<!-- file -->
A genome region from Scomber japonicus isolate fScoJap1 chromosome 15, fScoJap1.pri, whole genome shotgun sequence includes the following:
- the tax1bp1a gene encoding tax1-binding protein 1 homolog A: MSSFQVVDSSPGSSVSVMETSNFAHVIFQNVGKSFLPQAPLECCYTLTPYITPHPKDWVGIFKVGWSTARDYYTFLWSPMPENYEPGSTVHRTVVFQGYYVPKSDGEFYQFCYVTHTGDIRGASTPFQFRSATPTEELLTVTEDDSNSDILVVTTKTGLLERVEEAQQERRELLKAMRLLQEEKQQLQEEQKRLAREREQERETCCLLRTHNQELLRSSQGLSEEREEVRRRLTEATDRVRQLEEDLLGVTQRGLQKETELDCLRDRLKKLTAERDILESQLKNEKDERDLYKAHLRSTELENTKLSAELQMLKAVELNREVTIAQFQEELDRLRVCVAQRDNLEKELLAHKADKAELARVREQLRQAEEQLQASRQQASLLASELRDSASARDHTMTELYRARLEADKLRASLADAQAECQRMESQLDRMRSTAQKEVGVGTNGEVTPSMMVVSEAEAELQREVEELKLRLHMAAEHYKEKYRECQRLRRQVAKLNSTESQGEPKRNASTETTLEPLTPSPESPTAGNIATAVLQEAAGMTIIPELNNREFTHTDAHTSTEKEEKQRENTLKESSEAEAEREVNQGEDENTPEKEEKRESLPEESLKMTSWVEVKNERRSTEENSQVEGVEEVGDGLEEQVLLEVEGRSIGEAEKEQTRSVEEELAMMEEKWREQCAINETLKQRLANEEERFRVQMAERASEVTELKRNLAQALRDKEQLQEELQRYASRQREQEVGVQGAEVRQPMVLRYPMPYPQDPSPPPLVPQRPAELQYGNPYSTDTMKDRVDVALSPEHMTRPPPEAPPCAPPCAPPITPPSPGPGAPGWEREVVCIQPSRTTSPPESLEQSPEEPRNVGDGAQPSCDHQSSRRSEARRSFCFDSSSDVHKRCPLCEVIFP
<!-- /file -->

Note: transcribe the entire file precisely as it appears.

A genome region from Scomber japonicus isolate fScoJap1 chromosome 15, fScoJap1.pri, whole genome shotgun sequence includes the following:
- the tax1bp1a gene encoding tax1-binding protein 1 homolog A: MSSFQVVDSSPGSSVSVMETSNFAHVIFQNVGKSFLPQAPLECCYTLTPYITPHPKDWVGIFKVGWSTARDYYTFLWSPMPENYEPGSTVHRTVVFQGYYVPKSDGEFYQFCYVTHTGDIRGASTPFQFRSATPTEELLTVTEDDSNSDILVVTTKTGLLERVEEAQQERRELLKAMRLLQEEKQQLQEEQKRLAREREQERETCCLLRTHNQELLRSSQGLSEEREEVRRRLTEATDRVRQLEEDLLGVTQRGLQKETELDCLRDRLKKLTAERDILESQLKNEKDERDLYKAHLRSTELENTKLSAELQMLKAVELNREVTIAQFQEELDRLRVCVAQRDNLEKELLAHKADKAELARVREQLRQAEEQLQASRQQASLLASELRDSASARDHTMTELYRARLEADKLRASLADAQAECQRMESQLDRMRSTAQKEVGVGTNGEVTPSMMVVSEAEAELQREVEELKLRLHMAAEHYKEKYRECQRLRRQVAKLNSTESQGEPKRNASTETTLEPLTPSPESPTAGNIATAVLQEAAGMTIIPELNNREFTHTDAHTSTEKEEKQRENTLKESSEAEAEREVNQGEDENTPEKEEKRESLPEESLKMTSWVEVKNERRSTEENSQVEGVEEVGDGLEEQVLLEVEGRSIGEAEKEQTRSVEEELAMMEEKWREQCAINETLKQRLANEEERFRVQMAERASEVTELKRNLAQALRDKEQLQEELQRYASRQREQEVGVQGAEVRQPMVLRYPMPYPQDPSPPPLVPQRPAELQYGNPYSTDTMKDRVDVALSPEHMTRPPPEAPPCAPPCAPPITPPSPGPGAPGWEREVVCIQPSRTTSPPESLEQSPEEPRNVGDGAQPSCDHQSSRRSEARRSFCFDSSSDVHKRCPLCEVIFP